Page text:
New rule lets cops seize illegally parked bikes


By Evan Goodenow - egoodenow@civitasmedia.com



Photos by Evan Goodenow | Oberlin News-Tribune Bicycles are seen parked illegally outside the Slow Train Cafe on Sept. 7. A new ordinance allowing police to confiscate illegally parked bicycles has been approved by city council members, partially inspired by complaints about bikes blocking the right-of-way in front of Slow Train.


A sign outside the Slow Train Cafe.


You might say it’s a “no-Schwinn” situation.

To keep downtown sidewalks clear, Oberlin city council members passed an ordinance Sept. 6 increasing the fine for illegally parked bicycles from $10 to $20 and allowing police discretion to cut locks to seize bikes.

The change takes effect Oct. 5.

Police chief Juan Torres said the goal is compliance through education but sometimes confiscations and fines are necessary for chronic offenders. He stressed seizures would be a last resort.

“I don’t want people to think we’re just going to be out there confiscating bikes,” he told council. “This is more about changing behavior.”

The ordinance limits parking to a maximum of 24 hours per day — up from two hours — and says bikes must be in racks or posts but not on public property, stop signs, streetlights, or trees in the right-of-way.

Councilman Bryan Burgess convinced council to tweak the ordinance, allowing riders to briefly leave their bikes unlocked in front of stores they are shopping in as long as they aren’t blocking the right-of-way.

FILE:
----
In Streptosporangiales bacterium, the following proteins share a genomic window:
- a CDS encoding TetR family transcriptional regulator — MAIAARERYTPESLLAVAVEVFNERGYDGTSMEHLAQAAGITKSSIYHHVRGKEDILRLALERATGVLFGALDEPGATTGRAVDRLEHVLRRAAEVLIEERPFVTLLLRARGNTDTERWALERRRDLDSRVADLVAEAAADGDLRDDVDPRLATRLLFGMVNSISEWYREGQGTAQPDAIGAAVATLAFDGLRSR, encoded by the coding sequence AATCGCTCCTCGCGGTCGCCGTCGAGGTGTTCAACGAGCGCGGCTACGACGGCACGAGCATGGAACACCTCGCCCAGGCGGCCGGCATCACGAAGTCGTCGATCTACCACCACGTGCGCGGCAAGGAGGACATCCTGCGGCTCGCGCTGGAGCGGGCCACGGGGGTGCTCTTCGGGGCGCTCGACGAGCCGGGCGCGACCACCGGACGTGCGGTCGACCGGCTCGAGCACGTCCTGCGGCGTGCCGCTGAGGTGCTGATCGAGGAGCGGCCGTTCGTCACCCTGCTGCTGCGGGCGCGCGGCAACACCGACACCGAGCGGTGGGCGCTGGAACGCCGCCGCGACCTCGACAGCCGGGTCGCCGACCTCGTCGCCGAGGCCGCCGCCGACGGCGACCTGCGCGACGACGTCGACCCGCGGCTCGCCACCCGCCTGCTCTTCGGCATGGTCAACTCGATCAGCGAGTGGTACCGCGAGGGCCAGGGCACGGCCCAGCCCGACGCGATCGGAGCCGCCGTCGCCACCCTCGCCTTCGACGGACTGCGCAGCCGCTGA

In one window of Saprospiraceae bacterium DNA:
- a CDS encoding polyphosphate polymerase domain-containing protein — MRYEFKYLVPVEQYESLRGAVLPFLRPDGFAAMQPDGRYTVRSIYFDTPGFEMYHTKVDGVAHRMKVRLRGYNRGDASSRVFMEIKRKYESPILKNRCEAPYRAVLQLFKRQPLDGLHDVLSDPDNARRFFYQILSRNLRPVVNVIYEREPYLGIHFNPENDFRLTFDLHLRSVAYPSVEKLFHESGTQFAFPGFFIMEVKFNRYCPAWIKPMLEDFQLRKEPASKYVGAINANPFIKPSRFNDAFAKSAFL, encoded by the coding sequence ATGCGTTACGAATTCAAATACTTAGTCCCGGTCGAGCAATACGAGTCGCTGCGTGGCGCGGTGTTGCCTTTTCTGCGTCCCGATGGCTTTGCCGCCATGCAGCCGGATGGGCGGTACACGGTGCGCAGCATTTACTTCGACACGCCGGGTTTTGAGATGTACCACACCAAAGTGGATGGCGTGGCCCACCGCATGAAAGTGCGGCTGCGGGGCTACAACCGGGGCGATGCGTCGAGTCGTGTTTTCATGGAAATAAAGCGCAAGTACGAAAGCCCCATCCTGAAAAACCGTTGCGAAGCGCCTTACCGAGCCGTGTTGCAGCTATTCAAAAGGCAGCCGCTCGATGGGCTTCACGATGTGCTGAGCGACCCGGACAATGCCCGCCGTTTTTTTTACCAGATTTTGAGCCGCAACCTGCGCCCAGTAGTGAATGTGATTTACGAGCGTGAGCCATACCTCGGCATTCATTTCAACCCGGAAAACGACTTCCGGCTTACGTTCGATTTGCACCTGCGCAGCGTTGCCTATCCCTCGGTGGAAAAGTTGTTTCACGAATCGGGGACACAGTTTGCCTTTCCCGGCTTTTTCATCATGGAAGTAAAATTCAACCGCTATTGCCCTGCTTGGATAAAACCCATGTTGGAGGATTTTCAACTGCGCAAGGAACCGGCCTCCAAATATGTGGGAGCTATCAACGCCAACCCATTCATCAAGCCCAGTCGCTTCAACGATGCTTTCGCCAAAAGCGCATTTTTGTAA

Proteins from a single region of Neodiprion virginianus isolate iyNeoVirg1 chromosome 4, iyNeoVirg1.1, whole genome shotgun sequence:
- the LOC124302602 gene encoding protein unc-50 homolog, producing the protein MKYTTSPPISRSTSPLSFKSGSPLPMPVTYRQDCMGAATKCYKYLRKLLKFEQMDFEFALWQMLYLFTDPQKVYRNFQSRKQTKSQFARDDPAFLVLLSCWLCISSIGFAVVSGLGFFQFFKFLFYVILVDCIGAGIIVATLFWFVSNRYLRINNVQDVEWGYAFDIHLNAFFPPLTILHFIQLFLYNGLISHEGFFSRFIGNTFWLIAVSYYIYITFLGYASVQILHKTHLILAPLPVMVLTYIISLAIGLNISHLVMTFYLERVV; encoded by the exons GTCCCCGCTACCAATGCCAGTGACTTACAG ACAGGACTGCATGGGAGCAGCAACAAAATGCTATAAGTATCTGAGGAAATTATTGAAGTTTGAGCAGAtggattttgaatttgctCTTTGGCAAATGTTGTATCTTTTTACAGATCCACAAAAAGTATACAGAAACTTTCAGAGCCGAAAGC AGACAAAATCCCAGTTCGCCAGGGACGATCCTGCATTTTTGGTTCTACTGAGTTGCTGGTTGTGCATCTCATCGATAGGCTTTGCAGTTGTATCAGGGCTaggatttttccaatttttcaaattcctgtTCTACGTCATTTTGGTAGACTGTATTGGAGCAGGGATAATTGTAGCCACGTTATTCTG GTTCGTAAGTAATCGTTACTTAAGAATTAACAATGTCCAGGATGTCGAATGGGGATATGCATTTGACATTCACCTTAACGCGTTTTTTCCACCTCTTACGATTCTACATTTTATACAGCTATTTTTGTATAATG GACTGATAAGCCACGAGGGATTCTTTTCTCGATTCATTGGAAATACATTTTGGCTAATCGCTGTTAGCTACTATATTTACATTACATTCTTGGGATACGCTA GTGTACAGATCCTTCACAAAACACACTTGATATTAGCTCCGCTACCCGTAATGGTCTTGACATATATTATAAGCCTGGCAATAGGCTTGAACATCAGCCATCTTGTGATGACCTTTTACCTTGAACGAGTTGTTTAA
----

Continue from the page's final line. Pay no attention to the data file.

The ordinance says “no person shall secure a bike upon a sidewalk except in a properly constructed rack or upon a roadway so as to unduly interfere with vehicular traffic.” Burgess convinced council to use the word “secure” rather than “park,” which was in the old ordinance.

There are 45 racks downtown that can accommodate up to 427 bikes. Acting city manager Sal Talarico said the city is exploring adding racks.

Talarico said finding the right place for racks is “challenging but not insurmountable.” Using Tappan Square is a possibility if Oberlin College, which owns the square, allows it.

Councilwoman Sharon Soucy emphasized Oberlin will remain bicycle friendly but said riders need to park responsibly. She asked Torres to check back with council in December to see whether the ordinance needs changes.

“At some point, we have to put our confidence in the chief and his men that they will handle this with wisdom,” she said. “I’m convinced you will.”

Evan Goodenow can be reached at 440-775-1611 or @GoodenowNews on Twitter.

Photos by Evan Goodenow | Oberlin News-Tribune Bicycles are seen parked illegally outside the Slow Train Cafe on Sept. 7. A new ordinance allowing police to confiscate illegally parked bicycles has been approved by city council members, partially inspired by complaints about bikes blocking the right-of-way in front of Slow Train.

http://aimmedianetwork.com/wp-content/uploads/sites/44/2016/09/web1_BikesOutsideSlowTrain.jpg

Photos by Evan Goodenow | Oberlin News-Tribune Bicycles are seen parked illegally outside the Slow Train Cafe on Sept. 7. A new ordinance allowing police to confiscate illegally parked bicycles has been approved by city council members, partially inspired by complaints about bikes blocking the right-of-way in front of Slow Train.

A sign outside the Slow Train Cafe.
http://aimmedianetwork.com/wp-content/uploads/sites/44/2016/09/web1_BicycleSign.jpgA sign outside the Slow Train Cafe.

By Evan Goodenow

egoodenow@civitasmedia.com

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